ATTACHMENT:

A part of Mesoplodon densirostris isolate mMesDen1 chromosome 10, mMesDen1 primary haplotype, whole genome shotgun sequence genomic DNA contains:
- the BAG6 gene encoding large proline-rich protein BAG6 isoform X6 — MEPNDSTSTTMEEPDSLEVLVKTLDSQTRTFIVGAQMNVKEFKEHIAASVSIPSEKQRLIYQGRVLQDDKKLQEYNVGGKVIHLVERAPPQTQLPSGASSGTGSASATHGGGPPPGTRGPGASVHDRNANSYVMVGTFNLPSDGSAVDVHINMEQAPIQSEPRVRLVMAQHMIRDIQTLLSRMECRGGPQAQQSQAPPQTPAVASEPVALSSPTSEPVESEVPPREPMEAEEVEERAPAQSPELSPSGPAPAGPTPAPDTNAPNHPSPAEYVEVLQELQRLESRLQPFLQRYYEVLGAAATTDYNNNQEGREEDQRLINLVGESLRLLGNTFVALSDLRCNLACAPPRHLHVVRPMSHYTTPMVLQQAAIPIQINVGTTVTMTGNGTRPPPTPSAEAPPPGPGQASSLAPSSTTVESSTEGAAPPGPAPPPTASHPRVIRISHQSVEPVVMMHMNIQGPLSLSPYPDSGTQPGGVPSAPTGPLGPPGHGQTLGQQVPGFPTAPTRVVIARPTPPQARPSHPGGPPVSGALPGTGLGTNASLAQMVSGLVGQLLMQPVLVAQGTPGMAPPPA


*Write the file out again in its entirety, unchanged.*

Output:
A part of Mesoplodon densirostris isolate mMesDen1 chromosome 10, mMesDen1 primary haplotype, whole genome shotgun sequence genomic DNA contains:
- the BAG6 gene encoding large proline-rich protein BAG6 isoform X6 — MEPNDSTSTTMEEPDSLEVLVKTLDSQTRTFIVGAQMNVKEFKEHIAASVSIPSEKQRLIYQGRVLQDDKKLQEYNVGGKVIHLVERAPPQTQLPSGASSGTGSASATHGGGPPPGTRGPGASVHDRNANSYVMVGTFNLPSDGSAVDVHINMEQAPIQSEPRVRLVMAQHMIRDIQTLLSRMECRGGPQAQQSQAPPQTPAVASEPVALSSPTSEPVESEVPPREPMEAEEVEERAPAQSPELSPSGPAPAGPTPAPDTNAPNHPSPAEYVEVLQELQRLESRLQPFLQRYYEVLGAAATTDYNNNQEGREEDQRLINLVGESLRLLGNTFVALSDLRCNLACAPPRHLHVVRPMSHYTTPMVLQQAAIPIQINVGTTVTMTGNGTRPPPTPSAEAPPPGPGQASSLAPSSTTVESSTEGAAPPGPAPPPTASHPRVIRISHQSVEPVVMMHMNIQGPLSLSPYPDSGTQPGGVPSAPTGPLGPPGHGQTLGQQVPGFPTAPTRVVIARPTPPQARPSHPGGPPVSGALPGTGLGTNASLAQMVSGLVGQLLMQPVLVAQGTPGMAPPPA